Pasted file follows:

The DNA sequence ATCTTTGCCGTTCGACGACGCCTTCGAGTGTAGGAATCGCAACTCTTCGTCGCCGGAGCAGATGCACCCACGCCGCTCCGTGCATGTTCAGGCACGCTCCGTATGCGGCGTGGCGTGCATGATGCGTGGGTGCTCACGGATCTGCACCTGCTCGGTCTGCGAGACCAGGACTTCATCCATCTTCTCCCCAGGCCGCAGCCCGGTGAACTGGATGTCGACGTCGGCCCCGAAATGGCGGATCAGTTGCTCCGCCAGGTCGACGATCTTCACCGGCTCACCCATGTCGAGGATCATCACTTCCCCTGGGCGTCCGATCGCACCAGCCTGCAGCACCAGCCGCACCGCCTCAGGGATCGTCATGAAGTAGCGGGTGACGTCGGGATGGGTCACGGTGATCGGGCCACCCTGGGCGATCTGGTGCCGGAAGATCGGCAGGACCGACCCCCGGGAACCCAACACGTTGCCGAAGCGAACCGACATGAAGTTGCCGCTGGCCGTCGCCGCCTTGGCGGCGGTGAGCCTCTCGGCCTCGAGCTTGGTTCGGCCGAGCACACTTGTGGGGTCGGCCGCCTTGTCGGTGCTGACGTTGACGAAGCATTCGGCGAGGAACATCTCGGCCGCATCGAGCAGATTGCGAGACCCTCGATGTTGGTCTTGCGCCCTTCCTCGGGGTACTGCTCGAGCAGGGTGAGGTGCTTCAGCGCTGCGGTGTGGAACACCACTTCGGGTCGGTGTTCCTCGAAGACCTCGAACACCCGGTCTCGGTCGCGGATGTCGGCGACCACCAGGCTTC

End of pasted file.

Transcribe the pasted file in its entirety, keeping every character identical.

The DNA sequence ATCTTTGCCGTTCGACGACGCCTTCGAGTGTAGGAATCGCAACTCTTCGTCGCCGGAGCAGATGCACCCACGCCGCTCCGTGCATGTTCAGGCACGCTCCGTATGCGGCGTGGCGTGCATGATGCGTGGGTGCTCACGGATCTGCACCTGCTCGGTCTGCGAGACCAGGACTTCATCCATCTTCTCCCCAGGCCGCAGCCCGGTGAACTGGATGTCGACGTCGGCCCCGAAATGGCGGATCAGTTGCTCCGCCAGGTCGACGATCTTCACCGGCTCACCCATGTCGAGGATCATCACTTCCCCTGGGCGTCCGATCGCACCAGCCTGCAGCACCAGCCGCACCGCCTCAGGGATCGTCATGAAGTAGCGGGTGACGTCGGGATGGGTCACGGTGATCGGGCCACCCTGGGCGATCTGGTGCCGGAAGATCGGCAGGACCGACCCCCGGGAACCCAACACGTTGCCGAAGCGAACCGACATGAAGTTGCCGCTGGCCGTCGCCGCCTTGGCGGCGGTGAGCCTCTCGGCCTCGAGCTTGGTTCGGCCGAGCACACTTGTGGGGTCGGCCGCCTTGTCGGTGCTGACGTTGACGAAGCATTCGGCGAGGAACATCTCGGCCGCATCGAGCAGATTGCGAGACCCTCGATGTTGGTCTTGCGCCCTTCCTCGGGGTACTGCTCGAGCAGGGTGAGGTGCTTCAGCGCTGCGGTGTGGAACACCACTTCGGGTCGGTGTTCCTCGAAGACCTCGAACACCCGGTCTCGGTCGCGGATGTCGGCGACCACCAGGCTTC